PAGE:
delete[] tempFromHeap;

However, I highly don't recommend doing this (allocating memory in callee and deleting in caller). For this situations, there are, for example, STL std::string, another common and more reasonable approach is allocating in caller, passing to callee, which 'fills' the memory with result, and deallocating in caller again.

What will result in undefined behavior is following:

char* mycharstack()
{
    char[] ch = "Hello Heap"; /* this is a shortcut for char[11] ch; ch[0] = 'H', ch[1] = 'e', ...... */
    return ch;
}

This will create array on stack with bytes "Hello Heap\0", and then tries to return pointer to first byte of that array (which can, in calling function, point to anything)

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If I just replaced mycharheap() with the one you mentioned in my code, there would still be leak...right? In main() no ones freeing the allocated memory. –  ontherocks Jan 17 '13 at 13:07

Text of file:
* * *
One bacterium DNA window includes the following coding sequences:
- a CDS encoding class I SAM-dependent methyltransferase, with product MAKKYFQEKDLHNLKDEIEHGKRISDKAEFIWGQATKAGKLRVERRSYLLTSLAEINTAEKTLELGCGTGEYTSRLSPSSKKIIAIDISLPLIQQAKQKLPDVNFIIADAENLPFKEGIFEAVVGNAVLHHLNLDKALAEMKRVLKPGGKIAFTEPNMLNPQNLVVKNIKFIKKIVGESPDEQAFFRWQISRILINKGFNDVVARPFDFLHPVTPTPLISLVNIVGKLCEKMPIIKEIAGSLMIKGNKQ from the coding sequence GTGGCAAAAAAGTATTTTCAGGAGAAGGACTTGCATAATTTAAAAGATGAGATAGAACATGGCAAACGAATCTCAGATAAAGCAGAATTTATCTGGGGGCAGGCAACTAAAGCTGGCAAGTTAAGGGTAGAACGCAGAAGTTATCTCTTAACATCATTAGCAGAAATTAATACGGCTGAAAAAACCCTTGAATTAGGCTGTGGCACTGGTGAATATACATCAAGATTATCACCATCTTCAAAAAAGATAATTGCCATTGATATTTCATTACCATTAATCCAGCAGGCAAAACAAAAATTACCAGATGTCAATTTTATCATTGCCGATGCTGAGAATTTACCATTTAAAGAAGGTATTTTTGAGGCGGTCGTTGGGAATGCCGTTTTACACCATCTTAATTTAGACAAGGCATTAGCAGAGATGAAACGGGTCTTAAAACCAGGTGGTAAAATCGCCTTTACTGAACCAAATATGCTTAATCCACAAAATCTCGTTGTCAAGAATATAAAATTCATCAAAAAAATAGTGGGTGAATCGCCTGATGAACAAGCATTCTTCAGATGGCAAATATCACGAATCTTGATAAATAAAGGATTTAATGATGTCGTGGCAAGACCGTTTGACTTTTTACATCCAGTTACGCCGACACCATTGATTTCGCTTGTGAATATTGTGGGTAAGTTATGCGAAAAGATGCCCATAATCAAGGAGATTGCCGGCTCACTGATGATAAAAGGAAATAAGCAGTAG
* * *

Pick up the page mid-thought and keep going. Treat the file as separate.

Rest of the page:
Yes. See my updated answer. –  Yossarian Jan 17 '13 at 13:17
    
So for functions like mycharheap(), its not recommend to use it directly as a parameter in other functions that take char* as a input parameter. For example say there is a function print(char* char_in); I should not do something like print(mycharheap());. That would lead to memory leak. Am I right? –  ontherocks Jan 17 '13 at 13:22
    
@ontherocks, exactly. you can create function print_and_then_delete(), but, again, this is not a very good idea from design perspective. –  Yossarian Jan 17 '13 at 17:31
    
say if the print function looks like this print(char* char_in) { cout << char_in << endl; }, how would the print_and_then_delete(char* char_in) function look like? Please give an example code. –  ontherocks Jan 18 '13 at 12:28

First off, if you're using C++, use std::string to represent strings.

Now to your question. char* is a pointer to char (or array of chars). String literals (stuff in quotes) are read-only objects of type array of char, stored in some sort of read-only memory (neither on stack or heap).